Old vs new Europe

But the existence of these laws points to another fundamental divide within Europe: between the established fifteen member-states and the ten which joined in May 2004. Many of the latter (Cyprus, Czech Republic, Estonia, Hungary, Latvia, Lithuania, Malta, Poland, Slovakia and Slovenia) routinely use criminal defamation laws to prosecute freedom of speech. "In central Asia and in eastern Europe, this is the single biggest reason for jailing journalists", says Haraszti. "What we want to do is make it an issue of solidarity (with other EU countries)."

In contrast to Turkey, these cases do not receive serious publicity, nor have they served as a deterrent for these countries' EU membership. Prosecutions that were already underway at their accession are still continuing. "I get letters from people in these countries pointing out that other EU countries still have (such laws) on their books", says Haraszti. The point is echoed by Toby Mendel, law-programme director of Article 19, who comments that "transition countries" say in effect: "Oh, yes, we have an oppressive law, but that's all right because Germany has it, and France has it, too." Even Ader Sozuer, one of the drafters of the Turkish penal code, responded to questions about Pamuk by highlighting the insult laws still on the statute books of European countries.

The cases come to court with surprising frequency. OSCE's 2005 Libel and Insult Laws: a matrix on where we stand and what we would like to achieve, reports that fifteen people in Estonia and sixty-five in Hungary served prison sentences for defamation, libel, or insult in 2002-04. In Poland, reputedly the most restrictive country in the European Union over freedom of speech, the numbers accused under defamation laws increased from 6,272 in 2002 to 7,218 people in 2003.

The legislative processes also give grounds for concern. In 1996, Croatia introduced an insult law, stipulating both fines and jail sentences for slandering or insulting the national president or other heads of states. In 2001, Slovakia's parliament rejected an amendment that would have removed existing insult laws from its penal code (a move said to be have been pushed by the president himself).

A clearer parallel to the Turkish cases is that of the Polish communist-era media apparatchik turned acerbic satirist, and editor of the satirical weekly Nie, Jerzy Urban. Urban was prosecuted for writing an article about Pope John Paul II (entitled "Walking Sado-Masochism"), and faced between three months and three years in jail. Haraszti tells me that Urban had written the article with the specific goal of highlighting Poland's restrictions on speech. "He said, 'I did it so that the human-rights world would defend me.' It was a clear provocation, and yet Poland went ahead and prosecuted him."

"It's hugely embarrassing", says IPI's David Dadge. "The EU is actually weakening its argument in its negotiation with Turkey as it starts the accension process. It is very difficult that Turkey should meet benchmarks in regards to human rights while (other European states) flaunt those very benchmarks."

Europe's past, Turkey's future

The EU seems to be asking Turkey to play by rules that its own members break, and thus be guilty of hypocrisy. This implies that influential elements within the EU have as little real interest in seeing Turkey join as some factions in Turkey itself, and are simply using the freedom-of-speech cases to undermine Turkey's credentials. But there is another explanation for Europe's approach: that it both genuinely believes that Turkey's record on free speech and human rights is severely deficient, but that what really angers it is the content of what's being restricted rather than the principle of freedom of speech.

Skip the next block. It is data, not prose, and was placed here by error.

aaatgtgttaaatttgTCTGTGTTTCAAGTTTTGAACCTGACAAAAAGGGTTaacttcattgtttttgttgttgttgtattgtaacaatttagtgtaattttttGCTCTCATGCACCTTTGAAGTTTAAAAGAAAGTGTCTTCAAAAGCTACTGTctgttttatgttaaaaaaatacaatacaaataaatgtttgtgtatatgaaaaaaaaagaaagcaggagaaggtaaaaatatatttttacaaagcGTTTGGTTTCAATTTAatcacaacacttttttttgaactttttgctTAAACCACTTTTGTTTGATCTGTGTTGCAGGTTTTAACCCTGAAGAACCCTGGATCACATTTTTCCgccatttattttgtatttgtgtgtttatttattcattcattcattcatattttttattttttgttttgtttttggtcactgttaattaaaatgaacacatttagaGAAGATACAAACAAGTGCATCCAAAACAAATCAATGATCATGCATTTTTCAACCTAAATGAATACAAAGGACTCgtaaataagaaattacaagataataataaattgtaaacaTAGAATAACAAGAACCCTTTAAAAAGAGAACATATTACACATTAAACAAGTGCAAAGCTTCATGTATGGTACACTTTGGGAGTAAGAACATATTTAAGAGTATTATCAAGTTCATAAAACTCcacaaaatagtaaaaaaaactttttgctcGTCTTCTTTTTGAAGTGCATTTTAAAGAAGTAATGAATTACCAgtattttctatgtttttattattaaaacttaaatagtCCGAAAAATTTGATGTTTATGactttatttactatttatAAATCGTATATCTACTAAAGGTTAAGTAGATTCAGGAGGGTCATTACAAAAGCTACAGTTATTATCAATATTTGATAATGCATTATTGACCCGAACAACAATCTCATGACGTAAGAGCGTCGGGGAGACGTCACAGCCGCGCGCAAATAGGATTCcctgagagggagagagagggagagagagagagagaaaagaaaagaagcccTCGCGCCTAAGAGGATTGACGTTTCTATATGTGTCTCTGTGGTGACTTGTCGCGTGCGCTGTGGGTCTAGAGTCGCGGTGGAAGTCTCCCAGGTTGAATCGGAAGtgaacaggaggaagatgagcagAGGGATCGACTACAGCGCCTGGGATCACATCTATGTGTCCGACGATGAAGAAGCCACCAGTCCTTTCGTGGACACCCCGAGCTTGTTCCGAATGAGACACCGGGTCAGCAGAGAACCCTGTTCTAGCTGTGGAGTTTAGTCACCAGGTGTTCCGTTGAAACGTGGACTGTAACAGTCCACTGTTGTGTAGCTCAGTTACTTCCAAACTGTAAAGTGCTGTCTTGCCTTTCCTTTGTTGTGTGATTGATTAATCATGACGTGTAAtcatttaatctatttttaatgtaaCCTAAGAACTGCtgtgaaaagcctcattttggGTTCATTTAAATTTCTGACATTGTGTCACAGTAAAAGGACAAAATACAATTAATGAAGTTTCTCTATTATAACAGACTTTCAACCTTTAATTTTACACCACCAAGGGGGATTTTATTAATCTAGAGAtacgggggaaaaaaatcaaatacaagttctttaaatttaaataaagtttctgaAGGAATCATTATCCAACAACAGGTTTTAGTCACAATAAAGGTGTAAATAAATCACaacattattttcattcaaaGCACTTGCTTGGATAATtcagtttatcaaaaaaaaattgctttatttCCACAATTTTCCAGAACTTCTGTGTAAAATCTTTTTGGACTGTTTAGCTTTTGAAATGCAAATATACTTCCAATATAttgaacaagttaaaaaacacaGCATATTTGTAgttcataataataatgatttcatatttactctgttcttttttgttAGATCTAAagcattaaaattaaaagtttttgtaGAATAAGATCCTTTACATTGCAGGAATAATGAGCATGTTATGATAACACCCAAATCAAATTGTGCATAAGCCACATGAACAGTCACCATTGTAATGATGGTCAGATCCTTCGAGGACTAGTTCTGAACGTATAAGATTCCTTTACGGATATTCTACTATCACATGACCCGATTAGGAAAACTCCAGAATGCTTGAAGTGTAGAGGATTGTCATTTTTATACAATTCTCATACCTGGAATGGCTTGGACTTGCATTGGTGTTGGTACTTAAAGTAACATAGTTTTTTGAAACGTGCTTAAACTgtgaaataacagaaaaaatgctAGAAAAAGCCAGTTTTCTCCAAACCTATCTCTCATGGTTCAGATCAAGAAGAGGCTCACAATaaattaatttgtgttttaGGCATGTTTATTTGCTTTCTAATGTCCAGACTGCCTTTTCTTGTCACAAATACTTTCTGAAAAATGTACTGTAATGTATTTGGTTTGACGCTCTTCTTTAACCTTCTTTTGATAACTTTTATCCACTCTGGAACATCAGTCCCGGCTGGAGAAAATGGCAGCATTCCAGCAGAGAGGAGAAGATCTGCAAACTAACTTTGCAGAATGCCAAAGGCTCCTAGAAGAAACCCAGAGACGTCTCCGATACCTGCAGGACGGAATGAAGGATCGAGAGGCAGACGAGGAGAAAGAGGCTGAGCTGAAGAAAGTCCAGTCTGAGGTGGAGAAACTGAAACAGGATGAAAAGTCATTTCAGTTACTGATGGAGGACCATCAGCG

The David Irving case is evidence for this point. Irving, a British historian who has made a high-profile career from casting doubts about the Nazi holocaust and Hitler's knowledge of and responsibility for it, was sentenced to three years in an Austrian jail for holocaust-denial in February 2006. This was at the very time when Orhan Pamuk and Hrant Dink were being tried effectively for stating that another genocide (of Armenians) had occurred. The contradiction between Europe's protests and the actions of one of its member-states seemed stark, and shaming. But the Irving-Pamuk "contradiction", when more closely inspected, reveals the more fundamental dilemma of free speech in a democracy that Europe is grappling with: that free speech as a principle undermines the impulse to forbid what is deemed abhorrent.

In this light, the more deeply shared element of the Irving and the Pamuk-Dink-Shafak cases is Europe's discomfort with denial of the past. The idea that atonement for sins is an essential qualification to be a democracy (as evidenced in notions of "collective guilt", the genre of holocaust studies, and even the fashion among some young Germans to wear the Star of David symbol) may owe as much to modern, collective psychological conditions as to a true engagement with history, but it is effective nonetheless. After all, Germany's readiness to accept responsibility for the holocaust was the key to its rehabilitation in post-war Europe.

Against this background, official Turkey's adamant and consistent refusal openly to discuss the events of 1915 challenges a formative tenet of the EU, a shared commitment to defend a series of core human rights and to denounce their violation. Even more penetratingly, Turkey's attitude reminds Europe of its own history of colonisation, slavery, war, and genocide.

Europe can dismiss or ignore the ongoing criminal defamation cases in the newer EU countries (most of which involve accusations of corruption) as minor; but the denial of genocide is far more serious. Corruption is regrettable, a social ill - but prosecutions that appear to endorse official suppression of the past and discussion of it strike at the heart of modern European values.

In protecting its history from scrutiny as much as in restricting free speech, Turkey will have its work cut out. "(Article 301) has become a symbolic fight inside Turkey, the same way that flag-burning is an issue in the United States", says Miklos Haraszti. It is a fight that Turkey, if it wants to be part of the European club, won't be able to win.